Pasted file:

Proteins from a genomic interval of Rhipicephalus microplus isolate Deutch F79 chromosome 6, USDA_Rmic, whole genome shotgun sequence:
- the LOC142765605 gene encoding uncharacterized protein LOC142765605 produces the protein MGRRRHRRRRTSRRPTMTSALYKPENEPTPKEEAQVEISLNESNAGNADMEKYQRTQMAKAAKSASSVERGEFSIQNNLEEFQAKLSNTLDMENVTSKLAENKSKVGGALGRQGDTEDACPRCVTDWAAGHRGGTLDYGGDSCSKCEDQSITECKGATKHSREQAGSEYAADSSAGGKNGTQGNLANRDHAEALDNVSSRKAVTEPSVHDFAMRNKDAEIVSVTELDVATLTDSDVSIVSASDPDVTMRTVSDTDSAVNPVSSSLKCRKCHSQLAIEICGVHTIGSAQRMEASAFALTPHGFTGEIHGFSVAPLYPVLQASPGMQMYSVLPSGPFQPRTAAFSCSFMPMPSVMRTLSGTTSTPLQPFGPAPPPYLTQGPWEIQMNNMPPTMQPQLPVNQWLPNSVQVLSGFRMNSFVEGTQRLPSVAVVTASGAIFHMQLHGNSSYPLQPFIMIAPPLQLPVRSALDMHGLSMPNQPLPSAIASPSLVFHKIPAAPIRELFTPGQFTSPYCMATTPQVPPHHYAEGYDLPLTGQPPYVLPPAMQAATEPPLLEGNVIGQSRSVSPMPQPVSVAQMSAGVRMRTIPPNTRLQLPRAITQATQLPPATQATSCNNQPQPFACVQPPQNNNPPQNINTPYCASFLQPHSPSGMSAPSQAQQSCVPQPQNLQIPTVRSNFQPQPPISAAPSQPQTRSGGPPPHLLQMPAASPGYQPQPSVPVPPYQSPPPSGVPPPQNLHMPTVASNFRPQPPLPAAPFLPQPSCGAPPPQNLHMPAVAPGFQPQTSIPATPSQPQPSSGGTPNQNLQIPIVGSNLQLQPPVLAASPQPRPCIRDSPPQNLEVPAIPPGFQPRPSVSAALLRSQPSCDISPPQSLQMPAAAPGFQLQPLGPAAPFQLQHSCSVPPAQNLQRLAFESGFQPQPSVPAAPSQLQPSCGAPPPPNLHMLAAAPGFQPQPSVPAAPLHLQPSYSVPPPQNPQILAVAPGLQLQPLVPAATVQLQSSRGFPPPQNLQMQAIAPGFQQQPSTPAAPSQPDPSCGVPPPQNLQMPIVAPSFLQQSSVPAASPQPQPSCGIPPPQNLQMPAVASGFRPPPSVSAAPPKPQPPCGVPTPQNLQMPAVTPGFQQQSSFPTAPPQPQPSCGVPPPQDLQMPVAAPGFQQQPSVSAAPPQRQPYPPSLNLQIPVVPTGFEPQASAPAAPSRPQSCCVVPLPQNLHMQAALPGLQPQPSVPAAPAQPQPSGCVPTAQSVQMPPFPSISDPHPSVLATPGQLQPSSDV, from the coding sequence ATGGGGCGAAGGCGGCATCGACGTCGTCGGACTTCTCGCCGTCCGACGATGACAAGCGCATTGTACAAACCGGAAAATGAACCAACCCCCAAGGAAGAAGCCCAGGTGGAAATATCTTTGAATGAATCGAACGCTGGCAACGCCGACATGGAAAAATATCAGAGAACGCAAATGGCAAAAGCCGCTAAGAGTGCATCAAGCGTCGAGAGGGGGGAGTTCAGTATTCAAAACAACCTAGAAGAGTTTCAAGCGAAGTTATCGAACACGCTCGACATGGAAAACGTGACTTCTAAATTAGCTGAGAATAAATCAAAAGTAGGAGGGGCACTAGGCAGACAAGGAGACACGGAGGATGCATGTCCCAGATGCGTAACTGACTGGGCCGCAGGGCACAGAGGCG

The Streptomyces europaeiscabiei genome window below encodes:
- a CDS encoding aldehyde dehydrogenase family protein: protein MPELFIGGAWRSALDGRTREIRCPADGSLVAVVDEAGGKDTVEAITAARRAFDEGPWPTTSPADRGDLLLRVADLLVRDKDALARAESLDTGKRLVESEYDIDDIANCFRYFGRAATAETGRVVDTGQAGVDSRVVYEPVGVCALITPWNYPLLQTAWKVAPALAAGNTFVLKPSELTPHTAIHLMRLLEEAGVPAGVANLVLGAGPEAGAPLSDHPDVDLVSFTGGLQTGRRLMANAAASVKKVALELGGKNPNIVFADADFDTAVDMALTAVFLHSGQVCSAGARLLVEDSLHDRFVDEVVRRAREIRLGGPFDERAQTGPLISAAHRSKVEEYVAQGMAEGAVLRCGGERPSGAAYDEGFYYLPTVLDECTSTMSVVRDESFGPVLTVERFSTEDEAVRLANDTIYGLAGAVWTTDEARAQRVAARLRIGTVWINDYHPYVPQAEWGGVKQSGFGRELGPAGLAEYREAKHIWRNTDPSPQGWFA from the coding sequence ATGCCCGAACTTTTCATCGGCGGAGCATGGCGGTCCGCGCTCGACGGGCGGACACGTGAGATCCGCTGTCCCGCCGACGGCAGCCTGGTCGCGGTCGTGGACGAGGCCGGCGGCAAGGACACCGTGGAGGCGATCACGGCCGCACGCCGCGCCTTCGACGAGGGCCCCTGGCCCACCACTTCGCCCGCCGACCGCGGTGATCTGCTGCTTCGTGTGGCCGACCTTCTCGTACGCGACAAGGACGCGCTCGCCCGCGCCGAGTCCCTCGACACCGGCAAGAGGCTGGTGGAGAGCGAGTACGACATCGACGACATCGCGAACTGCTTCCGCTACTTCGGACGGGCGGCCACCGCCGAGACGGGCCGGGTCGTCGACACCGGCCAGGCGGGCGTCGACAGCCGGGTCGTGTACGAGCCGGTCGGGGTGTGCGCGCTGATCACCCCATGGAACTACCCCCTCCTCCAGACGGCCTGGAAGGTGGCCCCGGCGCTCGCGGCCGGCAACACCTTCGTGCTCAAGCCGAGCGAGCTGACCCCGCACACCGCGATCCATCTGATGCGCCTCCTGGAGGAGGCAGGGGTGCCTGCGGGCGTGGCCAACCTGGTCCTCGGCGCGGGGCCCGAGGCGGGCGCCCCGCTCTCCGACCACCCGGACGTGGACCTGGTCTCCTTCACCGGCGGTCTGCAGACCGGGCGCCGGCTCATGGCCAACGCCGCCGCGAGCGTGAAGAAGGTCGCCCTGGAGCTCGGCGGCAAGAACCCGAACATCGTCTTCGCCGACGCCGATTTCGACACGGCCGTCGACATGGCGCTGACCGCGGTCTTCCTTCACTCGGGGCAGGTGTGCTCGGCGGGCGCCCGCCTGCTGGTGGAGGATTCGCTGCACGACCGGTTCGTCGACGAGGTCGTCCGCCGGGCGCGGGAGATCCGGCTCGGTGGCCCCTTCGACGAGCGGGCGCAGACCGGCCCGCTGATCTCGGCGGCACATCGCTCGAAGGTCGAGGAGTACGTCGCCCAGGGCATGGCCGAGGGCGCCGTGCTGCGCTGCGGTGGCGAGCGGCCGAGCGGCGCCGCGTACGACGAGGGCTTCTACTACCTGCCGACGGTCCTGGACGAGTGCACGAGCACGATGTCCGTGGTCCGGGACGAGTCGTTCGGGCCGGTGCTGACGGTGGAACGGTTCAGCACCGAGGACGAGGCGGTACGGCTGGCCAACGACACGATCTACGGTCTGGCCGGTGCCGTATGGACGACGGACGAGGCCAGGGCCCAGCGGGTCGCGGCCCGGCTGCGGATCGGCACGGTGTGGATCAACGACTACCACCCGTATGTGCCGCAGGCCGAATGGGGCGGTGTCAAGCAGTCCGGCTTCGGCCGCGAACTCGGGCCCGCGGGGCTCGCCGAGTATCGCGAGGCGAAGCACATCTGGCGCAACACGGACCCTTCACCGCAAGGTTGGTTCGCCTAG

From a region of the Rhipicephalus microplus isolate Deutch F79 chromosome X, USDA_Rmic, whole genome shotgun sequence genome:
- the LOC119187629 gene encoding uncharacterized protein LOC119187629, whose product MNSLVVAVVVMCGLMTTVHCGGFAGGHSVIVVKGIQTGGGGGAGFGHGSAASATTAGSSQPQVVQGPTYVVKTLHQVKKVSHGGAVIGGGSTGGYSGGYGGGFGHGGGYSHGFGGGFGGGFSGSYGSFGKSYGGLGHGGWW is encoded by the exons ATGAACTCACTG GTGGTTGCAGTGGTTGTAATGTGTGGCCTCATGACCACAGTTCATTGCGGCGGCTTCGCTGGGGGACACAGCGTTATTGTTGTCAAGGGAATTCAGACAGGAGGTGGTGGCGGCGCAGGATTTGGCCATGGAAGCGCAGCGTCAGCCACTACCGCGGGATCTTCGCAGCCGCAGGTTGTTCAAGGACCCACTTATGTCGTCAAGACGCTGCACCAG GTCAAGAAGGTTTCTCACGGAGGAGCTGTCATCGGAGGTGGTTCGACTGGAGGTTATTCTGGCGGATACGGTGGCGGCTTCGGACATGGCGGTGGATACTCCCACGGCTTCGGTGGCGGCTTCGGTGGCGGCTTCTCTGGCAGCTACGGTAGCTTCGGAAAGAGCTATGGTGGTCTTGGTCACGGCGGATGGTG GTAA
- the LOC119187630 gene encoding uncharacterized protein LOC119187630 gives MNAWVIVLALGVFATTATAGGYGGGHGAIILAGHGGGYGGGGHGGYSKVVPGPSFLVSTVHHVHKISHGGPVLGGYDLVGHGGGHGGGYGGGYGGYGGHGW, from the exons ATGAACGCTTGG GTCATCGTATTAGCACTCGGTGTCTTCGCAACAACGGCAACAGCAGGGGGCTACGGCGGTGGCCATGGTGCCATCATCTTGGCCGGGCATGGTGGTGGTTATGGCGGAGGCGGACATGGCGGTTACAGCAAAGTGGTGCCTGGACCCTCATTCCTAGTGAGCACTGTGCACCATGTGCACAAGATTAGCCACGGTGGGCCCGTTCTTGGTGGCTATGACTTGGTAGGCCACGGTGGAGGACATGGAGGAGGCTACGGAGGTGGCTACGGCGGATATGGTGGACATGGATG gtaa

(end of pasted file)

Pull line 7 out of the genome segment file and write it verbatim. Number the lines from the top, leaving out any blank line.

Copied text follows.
- the LOC119187630 gene encoding uncharacterized protein LOC119187630 gives MNAWVIVLALGVFATTATAGGYGGGHGAIILAGHGGGYGGGGHGGYSKVVPGPSFLVSTVHHVHKISHGGPVLGGYDLVGHGGGHGGGYGGGYGGYGGHGW, from the exons ATGAACGCTTGG GTCATCGTATTAGCACTCGGTGTCTTCGCAACAACGGCAACAGCAGGGGGCTACGGCGGTGGCCATGGTGCCATCATCTTGGCCGGGCATGGTGGTGGTTATGGCGGAGGCGGACATGGCGGTTACAGCAAAGTGGTGCCTGGACCCTCATTCCTAGTGAGCACTGTGCACCATGTGCACAAGATTAGCCACGGTGGGCCCGTTCTTGGTGGCTATGACTTGGTAGGCCACGGTGGAGGACATGGAGGAGGCTACGGAGGTGGCTACGGCGGATATGGTGGACATGGATG gtaa